Nanomagnets will pave the way for low-energy AI – Dataconomy

Today’s artificial intelligence technologies use quite a lot of energy. For this reason, the production of low-energy AI systems is very important for a sustainable world.
Artificial intelligence may be performed using tiny nanomagnets that communicate similarly to neurons in the brain, according to researchers. The Imperial College London researchers have developed a new technique that may significantly cut the energy cost of AI, which is presently doubling every 3.5 months around the world.
The international team has published the first evidence that networks of nanomagnets can be utilized to carry out AI-like operations in a paper in Nature Nanotechnology. The researchers demonstrated that nanomagnets could be used for ‘time-series prediction’ activities, such as predicting and managing diabetes patients’ insulin levels.
Artificial intelligence that employs ‘neural networks’ tries to duplicate the function of the brain’s neurons, in which they communicate with each other to process and store information. The math behind neural networks was originally designed by physicists to explain how magnets interact, but at the time it was too complex to utilize magnets directly as researchers didn’t know how to input data or get results.
Instead, software running on conventional silicon-based computers was used to duplicate the magnetic interactions in the brain, allowing them to simulate it. Using magnets directly to process and store data has now been possible thanks to advances made by the team; eliminating the middleman of a software simulation and potentially saving a lot of money.
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For example, researchers at ETH Zurich have developed a new neural network that is able to read tree heights using satellite images.
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The position of the nanomagnets can be altered with a magnetic field. Depending on the properties of the input field and the states of neighboring magnets, applying a magnetic field to a network of nanomagnets changes the state of the magnets.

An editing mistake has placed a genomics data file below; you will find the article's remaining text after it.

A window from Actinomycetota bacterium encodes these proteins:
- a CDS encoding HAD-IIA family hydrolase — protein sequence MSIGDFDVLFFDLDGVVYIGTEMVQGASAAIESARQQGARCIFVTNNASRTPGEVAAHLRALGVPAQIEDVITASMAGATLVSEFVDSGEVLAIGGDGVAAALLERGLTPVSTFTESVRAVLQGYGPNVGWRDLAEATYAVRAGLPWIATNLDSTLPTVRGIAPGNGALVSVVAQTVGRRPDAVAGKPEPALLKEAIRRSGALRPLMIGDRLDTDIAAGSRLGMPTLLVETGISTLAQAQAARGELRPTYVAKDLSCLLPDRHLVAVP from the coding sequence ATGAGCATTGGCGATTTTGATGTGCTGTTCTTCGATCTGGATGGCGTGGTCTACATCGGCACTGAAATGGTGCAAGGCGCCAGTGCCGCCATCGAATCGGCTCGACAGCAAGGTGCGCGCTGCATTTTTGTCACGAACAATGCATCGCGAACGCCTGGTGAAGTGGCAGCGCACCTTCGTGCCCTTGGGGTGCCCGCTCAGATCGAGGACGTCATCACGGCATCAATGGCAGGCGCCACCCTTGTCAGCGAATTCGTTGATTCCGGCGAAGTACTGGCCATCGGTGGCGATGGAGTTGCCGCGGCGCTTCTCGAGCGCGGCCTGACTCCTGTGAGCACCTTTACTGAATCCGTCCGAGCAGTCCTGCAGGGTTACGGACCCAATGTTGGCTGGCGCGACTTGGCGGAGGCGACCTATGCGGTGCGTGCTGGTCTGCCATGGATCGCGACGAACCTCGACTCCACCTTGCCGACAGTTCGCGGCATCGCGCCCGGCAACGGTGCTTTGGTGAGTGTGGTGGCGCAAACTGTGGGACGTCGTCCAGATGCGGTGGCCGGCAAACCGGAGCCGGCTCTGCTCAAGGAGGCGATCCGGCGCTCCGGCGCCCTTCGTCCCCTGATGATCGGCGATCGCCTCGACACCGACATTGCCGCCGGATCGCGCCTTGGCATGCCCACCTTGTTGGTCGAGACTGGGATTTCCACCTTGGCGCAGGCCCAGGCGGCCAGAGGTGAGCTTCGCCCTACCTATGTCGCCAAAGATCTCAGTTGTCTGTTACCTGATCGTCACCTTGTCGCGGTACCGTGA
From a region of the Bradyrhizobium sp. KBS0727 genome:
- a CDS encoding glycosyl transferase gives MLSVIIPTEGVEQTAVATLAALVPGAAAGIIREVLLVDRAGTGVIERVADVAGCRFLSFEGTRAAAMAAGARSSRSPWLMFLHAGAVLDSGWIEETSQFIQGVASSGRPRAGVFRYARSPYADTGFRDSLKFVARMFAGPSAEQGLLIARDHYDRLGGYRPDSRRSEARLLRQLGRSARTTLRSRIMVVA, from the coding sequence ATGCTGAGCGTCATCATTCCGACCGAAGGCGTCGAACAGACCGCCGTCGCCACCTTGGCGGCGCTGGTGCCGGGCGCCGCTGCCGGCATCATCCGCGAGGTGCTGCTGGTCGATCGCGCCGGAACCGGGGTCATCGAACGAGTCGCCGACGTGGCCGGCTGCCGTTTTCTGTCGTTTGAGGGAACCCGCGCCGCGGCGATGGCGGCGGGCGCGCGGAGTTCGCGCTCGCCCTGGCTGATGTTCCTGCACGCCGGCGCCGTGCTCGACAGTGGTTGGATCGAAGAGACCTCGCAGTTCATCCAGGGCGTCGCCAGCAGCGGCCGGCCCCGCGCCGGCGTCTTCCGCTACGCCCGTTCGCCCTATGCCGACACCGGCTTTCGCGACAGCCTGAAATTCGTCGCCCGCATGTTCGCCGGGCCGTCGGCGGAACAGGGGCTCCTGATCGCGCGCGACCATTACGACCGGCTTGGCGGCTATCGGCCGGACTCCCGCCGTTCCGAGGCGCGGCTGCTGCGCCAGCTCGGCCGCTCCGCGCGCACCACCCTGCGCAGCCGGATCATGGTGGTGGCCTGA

Researchers in the University of Sheffield’s Department of Physics were able to devise a method to count the number of magnets in each condition after the field has passed through, allowing them to obtain the result.
“We’ve been trying to crack the problem of how to input data, ask a question, and get an answer out of magnetic computing for a long time. Now we’ve proven it can be done, it paves the way for getting rid of the computer software that does the energy-intensive simulation,” said Dr. Jack Gartside, the co-first author of the study.
Co-first author Kilian Stenning added: “How the magnets interact gives us all the information we need; the laws of physics themselves become the computer.”
“It has been a long-term goal to realize computer hardware inspired by the software algorithms of Sherrington and Kirkpatrick. It was not possible using the spins on atoms in conventional magnets, but by scaling up the spins into nanopatterned arrays we have been able to achieve the necessary control and readout,” explained Dr. Will Branford, the team leader.
The technology behind AI is now used in a variety of settings, such as voice recognition and self-driving cars. However, even relatively basic activities might need a great deal of energy to train AI. For example, training an AI to solve a Rubik’s cube consumes the same amount of energy as two nuclear power stations running for an hour. But low-energy AI systems would be doing the same task in a more sustainable way.
One of the main drawbacks of traditional, silicon-chip computer technologies is that a lot of their energy goes to waste when electrons are transferred inefficiently during processing and memory storage. Nanomagnets, on the other hand, process and transfer information in the form of a ‘magnon’ wave rather than using physical particle transportation like that used by conventional computers.
This way, low-energy AI systems will be able to process and store data at the same time rather than one after the other as in previous computers. This invention may lead to nanomagnetic computing becoming up to 100,000 times more efficient than current methods.
The team will next teach the system using real-world data, such as ECG signals, and aim to turn it into a functioning computer device. Magnetic systems may eventually be integrated into conventional computers to increase energy efficiency for computationally intensive processes.
Renewable energy might be used in low-energy AI systems. They would have the ability to handle data as it is collected, such as weather stations in Antarctica, rather than returning it to major data centers.
This low-energy AI approach may be utilized to develop sensors that can convert biometric data collected on the body into useful signals, such as predicting and regulating insulin levels in diabetic individuals or detecting abnormal heartbeats.

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